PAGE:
This Friday morning, just after this post goes up, I will be giving a presentation to one of our Indiana MTA Local Associations in Terre Haute. I’ll be giving this same session the first week of November at the Ohio MTA State Conference.

In the session, Taming the Jungle: Strategies for Pursuing Professional Development in the Information Age, I share 137 resources for professional development. More importantly, I walk through strategies for managing ourselves and the content that’s being thrown at us on a day-to-day basis.

I thought I might share some of those resources and tips with you all today.

 

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I’ve been experimenting with an add-on for Gmail called Inbox PauseI don’t think it’s something I’ll use on a regular basis but there will definitely be instances where it would be nice to have no incoming email for a short period of time.

 

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The next big thing in our online world – membership sites. There are two that I know of in P.T. world: The Curious Piano Teachers Community which I believe is seasonal, and Tim Topham’s Inner Circle.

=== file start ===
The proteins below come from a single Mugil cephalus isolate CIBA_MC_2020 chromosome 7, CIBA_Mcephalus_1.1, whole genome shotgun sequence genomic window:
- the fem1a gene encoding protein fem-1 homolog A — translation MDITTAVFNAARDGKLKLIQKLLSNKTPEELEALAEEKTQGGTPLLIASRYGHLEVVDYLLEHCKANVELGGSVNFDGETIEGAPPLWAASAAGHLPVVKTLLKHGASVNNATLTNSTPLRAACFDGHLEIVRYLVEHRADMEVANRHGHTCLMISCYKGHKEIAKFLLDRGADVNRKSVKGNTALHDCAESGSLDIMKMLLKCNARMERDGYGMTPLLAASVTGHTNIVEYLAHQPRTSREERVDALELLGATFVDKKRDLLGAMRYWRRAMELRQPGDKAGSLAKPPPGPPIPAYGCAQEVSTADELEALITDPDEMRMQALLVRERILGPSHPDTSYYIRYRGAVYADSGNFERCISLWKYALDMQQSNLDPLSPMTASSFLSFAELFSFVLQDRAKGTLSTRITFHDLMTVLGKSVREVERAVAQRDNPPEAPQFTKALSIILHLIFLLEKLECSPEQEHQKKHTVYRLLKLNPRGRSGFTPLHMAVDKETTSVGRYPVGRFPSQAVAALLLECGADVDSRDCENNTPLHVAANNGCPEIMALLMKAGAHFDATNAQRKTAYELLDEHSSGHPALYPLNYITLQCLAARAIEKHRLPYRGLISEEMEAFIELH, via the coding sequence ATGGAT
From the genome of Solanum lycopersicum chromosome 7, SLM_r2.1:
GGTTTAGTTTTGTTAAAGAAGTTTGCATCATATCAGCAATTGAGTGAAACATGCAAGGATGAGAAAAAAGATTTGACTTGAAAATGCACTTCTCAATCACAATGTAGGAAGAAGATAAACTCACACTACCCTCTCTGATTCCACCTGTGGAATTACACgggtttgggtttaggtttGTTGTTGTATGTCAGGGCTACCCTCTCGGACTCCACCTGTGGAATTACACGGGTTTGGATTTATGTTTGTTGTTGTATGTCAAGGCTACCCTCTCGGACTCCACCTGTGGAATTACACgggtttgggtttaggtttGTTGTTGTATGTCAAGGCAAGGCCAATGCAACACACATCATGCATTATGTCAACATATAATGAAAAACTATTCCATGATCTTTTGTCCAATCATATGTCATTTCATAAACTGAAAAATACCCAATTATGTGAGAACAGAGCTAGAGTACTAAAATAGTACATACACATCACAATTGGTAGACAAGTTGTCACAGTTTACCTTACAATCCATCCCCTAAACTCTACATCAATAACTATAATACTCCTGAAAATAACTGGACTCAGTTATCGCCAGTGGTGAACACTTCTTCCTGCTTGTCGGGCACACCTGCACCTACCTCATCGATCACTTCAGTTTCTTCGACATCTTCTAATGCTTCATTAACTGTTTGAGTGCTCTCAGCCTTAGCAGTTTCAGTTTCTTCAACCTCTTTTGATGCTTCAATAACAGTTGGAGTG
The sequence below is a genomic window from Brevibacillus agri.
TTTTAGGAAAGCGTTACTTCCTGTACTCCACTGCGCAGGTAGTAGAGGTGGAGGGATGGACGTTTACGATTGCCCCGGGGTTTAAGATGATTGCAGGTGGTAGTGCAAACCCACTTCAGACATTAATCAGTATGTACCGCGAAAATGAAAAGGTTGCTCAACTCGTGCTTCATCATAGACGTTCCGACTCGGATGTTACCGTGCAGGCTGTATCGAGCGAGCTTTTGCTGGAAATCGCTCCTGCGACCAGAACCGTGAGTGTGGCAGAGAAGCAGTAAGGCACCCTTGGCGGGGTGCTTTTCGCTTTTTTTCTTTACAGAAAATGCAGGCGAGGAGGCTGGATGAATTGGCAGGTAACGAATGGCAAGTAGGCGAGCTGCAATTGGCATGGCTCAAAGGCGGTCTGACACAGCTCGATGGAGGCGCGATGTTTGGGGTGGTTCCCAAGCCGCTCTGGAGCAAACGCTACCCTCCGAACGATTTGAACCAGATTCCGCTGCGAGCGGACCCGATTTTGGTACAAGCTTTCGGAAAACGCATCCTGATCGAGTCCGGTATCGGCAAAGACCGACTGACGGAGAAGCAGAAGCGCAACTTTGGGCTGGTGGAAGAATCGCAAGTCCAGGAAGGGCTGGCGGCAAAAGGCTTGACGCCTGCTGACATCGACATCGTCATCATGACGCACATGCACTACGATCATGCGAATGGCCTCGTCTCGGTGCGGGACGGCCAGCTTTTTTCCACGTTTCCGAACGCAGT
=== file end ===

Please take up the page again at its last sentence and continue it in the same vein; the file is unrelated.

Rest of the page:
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Recently I came across two new blogs – both of which I heard about in Tim Topham’s Inner Circle. I’ve been enjoying following Eliza Says and Colourful Keys.

 

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Three of my top YouTube channels include:

Anne Crosby Gaudet for her awesome theory videos I use during my student lab time.
Irin Gorin for her excellent examples on teaching healthy technique to beginners.
UIPianoPed for their plethora of quality videos of the beginning and intermediate repertoire.

 

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My life is made easier with two of the best tools out there for managing content: Evernote and Feedly RSS Reader

and in other news….